The International Monetary Fund board approved a three-year, $1.5 billion loan for the Democratic Republic of Congo to help boost social spending, modernize the central bank and improve governance in the impoverished, mineral-rich nation.
The IMF could release about $217 million — the first of seven tranches — almost immediately, as the government fights a third wave of Covid-19 infections, Gabriel Leost, the lender’s representative in Congo, said in an interview. A new IMF program has been a priority for the central African nation’s President, Felix Tshisekedi, since he came to power in 2019.
“The fact they have a program with us should assure partners and the private sector that in terms of macroeconomic financial stabilization, they are going the right way,” Leost said. “We really hope to see some catalytic impact of the IMF program to attract more budget support from other donors and also more investment.”
The loan program is Congo’s first since 2012, when the IMF halted financing because of concerns about corruption in the mining industry.
Congo’s economy is heavily reliant on mining and high mineral prices have helped support income during the pandemic. Still, growth slipped to 1.7% in 2020 and foreign reserves fell below two weeks of imports. In April, the United Nations said Congo had 27.3 million people in need of urgent food-security assistance — the highest number in the world.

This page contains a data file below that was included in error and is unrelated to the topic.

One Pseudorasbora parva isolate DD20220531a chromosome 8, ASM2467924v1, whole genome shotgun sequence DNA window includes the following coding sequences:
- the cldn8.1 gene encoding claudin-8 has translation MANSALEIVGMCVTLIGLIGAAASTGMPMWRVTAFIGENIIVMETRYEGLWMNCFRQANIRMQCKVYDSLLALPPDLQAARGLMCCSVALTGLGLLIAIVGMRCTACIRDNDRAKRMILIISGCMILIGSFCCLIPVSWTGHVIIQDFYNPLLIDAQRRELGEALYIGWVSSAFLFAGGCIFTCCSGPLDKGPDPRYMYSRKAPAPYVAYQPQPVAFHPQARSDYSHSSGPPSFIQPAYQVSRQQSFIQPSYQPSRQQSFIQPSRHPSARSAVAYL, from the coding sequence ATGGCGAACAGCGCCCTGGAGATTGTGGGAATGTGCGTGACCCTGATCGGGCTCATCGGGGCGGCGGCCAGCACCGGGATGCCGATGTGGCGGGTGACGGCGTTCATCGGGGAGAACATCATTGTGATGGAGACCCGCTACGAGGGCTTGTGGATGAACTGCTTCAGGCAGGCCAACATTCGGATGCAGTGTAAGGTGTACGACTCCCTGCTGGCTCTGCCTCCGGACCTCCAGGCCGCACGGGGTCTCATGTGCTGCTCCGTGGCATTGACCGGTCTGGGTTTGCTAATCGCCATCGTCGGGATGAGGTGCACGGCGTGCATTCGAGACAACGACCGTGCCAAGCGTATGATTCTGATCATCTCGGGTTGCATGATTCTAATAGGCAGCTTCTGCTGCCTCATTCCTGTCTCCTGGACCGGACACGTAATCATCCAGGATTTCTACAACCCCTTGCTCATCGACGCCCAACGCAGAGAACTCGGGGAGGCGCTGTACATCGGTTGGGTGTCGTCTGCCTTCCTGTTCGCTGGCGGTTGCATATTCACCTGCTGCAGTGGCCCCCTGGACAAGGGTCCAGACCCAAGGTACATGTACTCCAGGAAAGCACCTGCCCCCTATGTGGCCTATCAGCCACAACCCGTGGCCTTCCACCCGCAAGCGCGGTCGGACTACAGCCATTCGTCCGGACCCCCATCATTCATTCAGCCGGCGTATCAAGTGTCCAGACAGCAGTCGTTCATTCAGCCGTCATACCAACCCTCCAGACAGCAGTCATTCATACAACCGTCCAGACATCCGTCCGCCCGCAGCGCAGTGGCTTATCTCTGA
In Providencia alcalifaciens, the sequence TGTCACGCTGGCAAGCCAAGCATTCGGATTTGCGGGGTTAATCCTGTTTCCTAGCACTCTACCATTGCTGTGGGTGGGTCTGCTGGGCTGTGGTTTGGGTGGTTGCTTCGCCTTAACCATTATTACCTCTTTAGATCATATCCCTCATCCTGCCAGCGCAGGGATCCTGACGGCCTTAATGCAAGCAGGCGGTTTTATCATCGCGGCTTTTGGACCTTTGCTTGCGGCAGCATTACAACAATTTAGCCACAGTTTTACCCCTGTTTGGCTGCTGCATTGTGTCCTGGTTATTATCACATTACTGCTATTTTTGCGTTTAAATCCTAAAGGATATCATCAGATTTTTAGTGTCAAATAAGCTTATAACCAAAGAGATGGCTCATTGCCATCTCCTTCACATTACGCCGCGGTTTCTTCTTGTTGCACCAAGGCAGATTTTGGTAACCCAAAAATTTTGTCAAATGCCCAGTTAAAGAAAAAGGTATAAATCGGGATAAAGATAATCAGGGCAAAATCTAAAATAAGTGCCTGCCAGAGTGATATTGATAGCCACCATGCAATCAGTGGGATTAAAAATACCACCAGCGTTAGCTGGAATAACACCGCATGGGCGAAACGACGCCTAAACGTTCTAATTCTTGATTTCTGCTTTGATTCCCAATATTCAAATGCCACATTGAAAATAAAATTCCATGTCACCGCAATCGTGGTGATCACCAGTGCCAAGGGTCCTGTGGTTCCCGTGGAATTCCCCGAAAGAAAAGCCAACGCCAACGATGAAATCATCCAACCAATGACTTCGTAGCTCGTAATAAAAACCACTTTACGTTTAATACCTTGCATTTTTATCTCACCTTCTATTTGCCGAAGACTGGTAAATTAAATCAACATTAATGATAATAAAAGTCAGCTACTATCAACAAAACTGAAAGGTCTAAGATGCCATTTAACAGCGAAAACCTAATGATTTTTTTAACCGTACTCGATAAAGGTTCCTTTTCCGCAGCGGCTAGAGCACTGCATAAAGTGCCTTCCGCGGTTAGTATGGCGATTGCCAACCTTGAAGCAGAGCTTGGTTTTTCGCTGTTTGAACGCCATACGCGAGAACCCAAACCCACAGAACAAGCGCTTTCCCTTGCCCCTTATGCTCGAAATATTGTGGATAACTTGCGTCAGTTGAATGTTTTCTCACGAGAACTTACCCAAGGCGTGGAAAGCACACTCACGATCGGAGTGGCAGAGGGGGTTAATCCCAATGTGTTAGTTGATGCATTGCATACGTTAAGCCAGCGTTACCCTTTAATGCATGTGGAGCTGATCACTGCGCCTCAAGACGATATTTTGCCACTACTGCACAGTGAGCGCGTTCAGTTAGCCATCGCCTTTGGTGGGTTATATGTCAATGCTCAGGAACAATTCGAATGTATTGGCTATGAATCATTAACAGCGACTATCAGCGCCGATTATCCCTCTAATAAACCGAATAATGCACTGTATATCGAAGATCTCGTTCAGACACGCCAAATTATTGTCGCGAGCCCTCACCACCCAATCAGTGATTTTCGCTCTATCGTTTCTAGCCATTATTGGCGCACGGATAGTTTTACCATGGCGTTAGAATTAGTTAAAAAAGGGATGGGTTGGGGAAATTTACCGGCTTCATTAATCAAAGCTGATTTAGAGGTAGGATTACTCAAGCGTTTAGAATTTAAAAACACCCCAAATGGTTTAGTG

The IMF’s extended credit facility, which supports a country’s reserves, will increase fiscal space for Tshisekedi’s free-education initiative, expanded health programs, and security spending as the UN gradually withdraws its peacekeeping mission from the country, according to Leost.
Congo may also be eligible for another $1.5 billion later this year as part of a general allocation to IMF member states in response to the global slump caused by Covid-19, he said.
Congo’s Finance Minister Nicolas Kazadi was traveling and didn’t immediately respond to a request for comment. The government said Wednesday it wants to more than double its reserves to $3 billion, or 3 months of imports.
As part of the loan program, the government will audit its value-added tax arrears owed to mining companies and set up a repayment plan. It will also publish all new mining contracts in a series of transparency initiatives.
The IMF program comes less than two-and-a-half years ahead of elections, which will put added pressure on the country’s budget.
“I think they are very aware that they have a short window of opportunity, perhaps one year maximum, to really launch some reforms and to show some results,” Leost said. “If they do this, we can be flexible for the rest of the conditionalities, especially in a very uncertain global economy.”
(By Michael J. Kavanagh)